Non-tonal Centricity

September 18, 1997

"Letter to the Editor". After receiving the following email message:

Prof. Tipei,

I don't mean to be offensive by my comments, but I wish you would consider
them.  Today you called the brief opera excerpt beautiful music.

Well, it sounded pretty ugly to me.  I don't know that that is bad, I was
pleased that I could tell it was expressing something.  But an art should
also be able to express love and joy.  Early in the class, you said it was
up to us future teachers to make this music more widely understood, if it
is to be understood at all.  However, if we can not see what is beautiful
in it, what impetus is there to extol its virtues to less educated and less
interested audiences?

You know the part you said sounded like birds?  Sounded like pretty mean
ugly birds to me.  Were they supposed to be mean and ugly?  If the were
supposed to be little twittery sweet birds, what happened in the steps from
idea to composotion to performance to listener that changed their
character?

I also wonder about things we have learned so far.  I think it is great
that someone can put the Fibonacci sequence into music, or the golden mean
or whatnot else.  But what good is it if you have to dig into the score to
get it?  What good does that do the listener?  If we are just trying to
bury neat things withing the context of a score, what are we doing other
than making new kinds of crossword puzzles?

For instance, I once heard of a string quartet Brahms wrote shortly after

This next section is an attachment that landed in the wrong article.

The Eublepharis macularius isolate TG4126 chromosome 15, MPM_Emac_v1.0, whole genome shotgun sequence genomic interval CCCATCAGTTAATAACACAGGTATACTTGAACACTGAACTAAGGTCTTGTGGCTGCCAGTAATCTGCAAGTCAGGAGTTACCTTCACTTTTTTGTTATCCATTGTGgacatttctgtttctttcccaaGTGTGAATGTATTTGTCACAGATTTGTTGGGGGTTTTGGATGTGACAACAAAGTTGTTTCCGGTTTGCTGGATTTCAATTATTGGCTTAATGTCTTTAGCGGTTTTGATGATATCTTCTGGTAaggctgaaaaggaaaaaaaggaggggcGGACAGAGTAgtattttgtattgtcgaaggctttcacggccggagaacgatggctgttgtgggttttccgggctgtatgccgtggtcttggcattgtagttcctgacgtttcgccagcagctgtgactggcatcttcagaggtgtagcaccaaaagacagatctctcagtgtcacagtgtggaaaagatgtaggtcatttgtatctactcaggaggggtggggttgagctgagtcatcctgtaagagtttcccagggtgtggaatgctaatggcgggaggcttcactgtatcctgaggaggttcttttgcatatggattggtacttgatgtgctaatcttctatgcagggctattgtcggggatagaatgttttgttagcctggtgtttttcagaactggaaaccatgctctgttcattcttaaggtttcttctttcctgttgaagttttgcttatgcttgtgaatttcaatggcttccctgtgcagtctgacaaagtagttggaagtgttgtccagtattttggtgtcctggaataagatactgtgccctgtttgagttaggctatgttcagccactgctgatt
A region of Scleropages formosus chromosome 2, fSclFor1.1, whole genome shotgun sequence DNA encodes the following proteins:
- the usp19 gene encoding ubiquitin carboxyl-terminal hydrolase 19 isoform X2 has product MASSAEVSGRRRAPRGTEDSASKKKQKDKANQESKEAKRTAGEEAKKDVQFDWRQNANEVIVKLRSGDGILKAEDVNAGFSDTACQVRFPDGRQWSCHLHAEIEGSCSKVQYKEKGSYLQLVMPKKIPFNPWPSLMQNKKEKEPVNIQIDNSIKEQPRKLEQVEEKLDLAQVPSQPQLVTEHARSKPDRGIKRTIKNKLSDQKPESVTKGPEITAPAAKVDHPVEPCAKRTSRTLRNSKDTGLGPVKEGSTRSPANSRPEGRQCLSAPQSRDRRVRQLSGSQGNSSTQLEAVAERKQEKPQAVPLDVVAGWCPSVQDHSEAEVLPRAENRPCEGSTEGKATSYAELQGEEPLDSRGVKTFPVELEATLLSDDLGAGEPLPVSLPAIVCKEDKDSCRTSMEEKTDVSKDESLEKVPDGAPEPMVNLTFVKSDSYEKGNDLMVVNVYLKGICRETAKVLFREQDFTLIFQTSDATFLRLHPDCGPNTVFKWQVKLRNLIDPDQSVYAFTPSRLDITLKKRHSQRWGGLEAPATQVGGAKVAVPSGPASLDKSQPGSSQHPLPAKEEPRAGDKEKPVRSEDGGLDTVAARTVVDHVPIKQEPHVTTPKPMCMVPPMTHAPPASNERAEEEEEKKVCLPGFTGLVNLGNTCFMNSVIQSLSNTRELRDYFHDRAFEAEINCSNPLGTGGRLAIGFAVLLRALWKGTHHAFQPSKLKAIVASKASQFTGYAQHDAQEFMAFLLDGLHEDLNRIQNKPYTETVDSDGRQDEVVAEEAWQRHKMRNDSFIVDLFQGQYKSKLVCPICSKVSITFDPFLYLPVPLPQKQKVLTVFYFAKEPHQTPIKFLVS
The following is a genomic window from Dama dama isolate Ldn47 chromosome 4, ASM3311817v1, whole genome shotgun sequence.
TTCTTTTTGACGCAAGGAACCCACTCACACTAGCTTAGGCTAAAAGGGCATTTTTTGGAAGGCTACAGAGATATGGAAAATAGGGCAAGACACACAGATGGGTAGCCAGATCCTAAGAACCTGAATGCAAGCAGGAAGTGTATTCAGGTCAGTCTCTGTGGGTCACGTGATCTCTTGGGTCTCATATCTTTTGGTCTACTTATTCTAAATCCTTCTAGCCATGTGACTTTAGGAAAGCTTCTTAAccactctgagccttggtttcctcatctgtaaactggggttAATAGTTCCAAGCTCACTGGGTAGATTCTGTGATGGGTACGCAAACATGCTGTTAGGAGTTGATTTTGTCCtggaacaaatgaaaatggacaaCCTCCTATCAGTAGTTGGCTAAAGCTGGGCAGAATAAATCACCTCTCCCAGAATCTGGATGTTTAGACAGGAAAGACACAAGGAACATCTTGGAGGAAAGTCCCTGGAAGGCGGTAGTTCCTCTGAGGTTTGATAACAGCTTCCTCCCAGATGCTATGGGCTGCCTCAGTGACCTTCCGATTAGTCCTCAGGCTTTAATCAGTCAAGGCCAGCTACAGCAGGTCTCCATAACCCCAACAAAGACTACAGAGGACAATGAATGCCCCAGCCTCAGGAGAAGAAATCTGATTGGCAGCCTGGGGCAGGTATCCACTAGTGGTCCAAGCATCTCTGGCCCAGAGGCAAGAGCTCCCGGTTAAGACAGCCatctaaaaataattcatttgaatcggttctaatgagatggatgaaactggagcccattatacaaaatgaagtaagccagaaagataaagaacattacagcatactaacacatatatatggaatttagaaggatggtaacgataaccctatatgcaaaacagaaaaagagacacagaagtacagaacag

breaking up with a woman he loved.  After writing the quartet he was
finally able to "let go."  The most impassioned climax of the composition,
also spells out the woman's name in german lettering.  To me, that is great
art. The aesthetic matches PERFECTLY the sentiment revealed in deaper
levels.  I can list other examples for you too.

But when I listened to the examples in Bartok, there was nothing that
SOUNDED fibanacci-like.  ANd so Messiean discovered a new technique for
making modes.  What can he say with the new modes?  You said yourself, the
output of this technique is so pre-determined, that you can't help but
sound like Messiean when writing like that.  SO we discovered a new toy.
But what good is it as art if it does not allow us to more perfectly
express ourselves?

And one more point.  I've heard it said that the point of atonal music is
to abolish the heirarchy of pitch (intervals).  Well fine, but such an act
can not be undertaken arbitrarily.  There are acoustical principles which
govern the consonance and disonance of intervals, it was not a notion
arbitrarily assigned by the creators of tonality.  The invervals within
music already have an heirarchy, like it or not.  One can not simply
declare them to be equal.

What strikes me when I have listened to the Bartok and the Stravinsky, (and
Benjamin Britten for that matter) is not that the piece is unexpressive,
but that which the music expresses (to me) is different from what the text
is about.

These are some of my basic gripes about 20th century music (considering
what little I know).  And I am not even opposed to the music in general, I
simply want to know what is going on.  For my sake, I would appreciate it
if you could respond to some of these comments either over email or in
person.

For the class' sake, I wouldd like request that you teach us also what is
beautiful about the music, not simply what is novel and different.  How
else will we find meaning to teach to others?

Thanks for your patience with my inquires.

we discussed these issues in class. We concentrated on:

and how their meaning has changed in the Western culture during the last centuriesduring the last centuries. We also talked about: with the promise to continue this discussion, and especially the one about the last two points, during the semester.


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